Flashcards in Logical Approach to Weight Loss Deck (14):
How must the problem of weight loss first be defined?
It should be defined as 'true' weight loss. This can include ruling out muscle atropy, appropraite caloric intake and palatability of food - i.e. is it actually being eaten by the animal.
What is an absolutely key question when assessing weight loss?
Is the animal losing weight despite a normal appetite? Or is the appetite reduced.
If an animal has weight loss with a decreased appetite, what is the next fundamental question?
Is the appetite decreased because the animal CANT eat or WONT eat.
What are the different reasons for an animal that:
a) can't eat and
b) wont eat?
a) Prehension difficulties
b) Loss of smell
What are the two problems that may cause annorexia?
Problems that affect the feeding-satiety centres of the hypothalamus (appetite control) and direct pathology of the CNS (which is very rare)
If an animal is losing weight despite a normal appetite, what is the next stage leading to a diagnosis?
Deciding whether it is malabsorption, maldigestion or malutilisation. n.b. malabsorption & maldigestion are grouped as malassimilation.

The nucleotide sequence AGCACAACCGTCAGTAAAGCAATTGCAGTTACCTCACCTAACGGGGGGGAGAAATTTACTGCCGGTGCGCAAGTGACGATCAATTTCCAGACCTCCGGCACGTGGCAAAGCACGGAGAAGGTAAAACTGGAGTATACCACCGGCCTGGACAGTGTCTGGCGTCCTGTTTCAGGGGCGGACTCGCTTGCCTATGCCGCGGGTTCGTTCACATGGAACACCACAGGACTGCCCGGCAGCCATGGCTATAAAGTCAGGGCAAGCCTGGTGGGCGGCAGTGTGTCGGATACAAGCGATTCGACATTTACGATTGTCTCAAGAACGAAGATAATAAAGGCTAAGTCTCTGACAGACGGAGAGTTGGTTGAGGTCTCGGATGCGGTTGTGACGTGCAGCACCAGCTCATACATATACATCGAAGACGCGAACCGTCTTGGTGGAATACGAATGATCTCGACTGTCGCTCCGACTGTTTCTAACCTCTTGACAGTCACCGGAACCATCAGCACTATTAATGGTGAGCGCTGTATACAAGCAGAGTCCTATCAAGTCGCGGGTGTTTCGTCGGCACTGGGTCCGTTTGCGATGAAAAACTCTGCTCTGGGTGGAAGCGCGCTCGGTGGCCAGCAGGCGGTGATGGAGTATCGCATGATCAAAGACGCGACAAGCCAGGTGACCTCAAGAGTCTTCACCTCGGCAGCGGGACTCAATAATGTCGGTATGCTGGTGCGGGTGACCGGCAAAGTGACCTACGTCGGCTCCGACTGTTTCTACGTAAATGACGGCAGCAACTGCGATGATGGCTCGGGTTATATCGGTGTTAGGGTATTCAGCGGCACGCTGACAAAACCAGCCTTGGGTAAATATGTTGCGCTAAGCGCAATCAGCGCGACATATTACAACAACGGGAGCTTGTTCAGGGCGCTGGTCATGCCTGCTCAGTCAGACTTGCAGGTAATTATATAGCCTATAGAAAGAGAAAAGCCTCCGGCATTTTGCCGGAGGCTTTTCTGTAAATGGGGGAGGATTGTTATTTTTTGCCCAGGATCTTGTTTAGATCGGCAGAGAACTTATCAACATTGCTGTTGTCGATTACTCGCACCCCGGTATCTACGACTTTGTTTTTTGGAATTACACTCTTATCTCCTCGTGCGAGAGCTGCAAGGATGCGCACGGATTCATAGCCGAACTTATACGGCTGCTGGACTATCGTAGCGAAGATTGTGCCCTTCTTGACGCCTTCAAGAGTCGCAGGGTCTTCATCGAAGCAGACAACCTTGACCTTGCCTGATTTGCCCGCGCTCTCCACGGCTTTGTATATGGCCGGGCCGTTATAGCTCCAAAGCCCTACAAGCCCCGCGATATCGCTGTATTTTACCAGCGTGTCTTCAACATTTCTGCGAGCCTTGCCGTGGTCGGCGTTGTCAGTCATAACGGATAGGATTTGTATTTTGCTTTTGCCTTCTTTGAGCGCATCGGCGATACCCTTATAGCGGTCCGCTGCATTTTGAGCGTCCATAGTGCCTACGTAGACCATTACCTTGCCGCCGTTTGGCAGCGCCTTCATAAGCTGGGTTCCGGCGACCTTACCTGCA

How can the three mals be distinguished from each other?
The presence of diarrhoea often indicates a problem with malassimilation.
What are the main causes of maldigestion?
Exocrine pancreatic insufficiency.
Secondary enzyme deficiency
Deficiency of bile acid
Loss of BB enzymes
What needs to be decided if an animal seems to have a problem with absorption?
Whether there is a primary structural disease or whether there is a secondary metabolic disease.
What primary GI diseases can lead to malabsorption?
Severe intestinal bacterial overgrowth
What are the clinical signs of malabsorption?
Weight loss with normal appetite, but can have a decreased or capricious appetite
What are the common causes of secondary malabsorption?
Right sided heart failure
What are the common causes of malutilisation?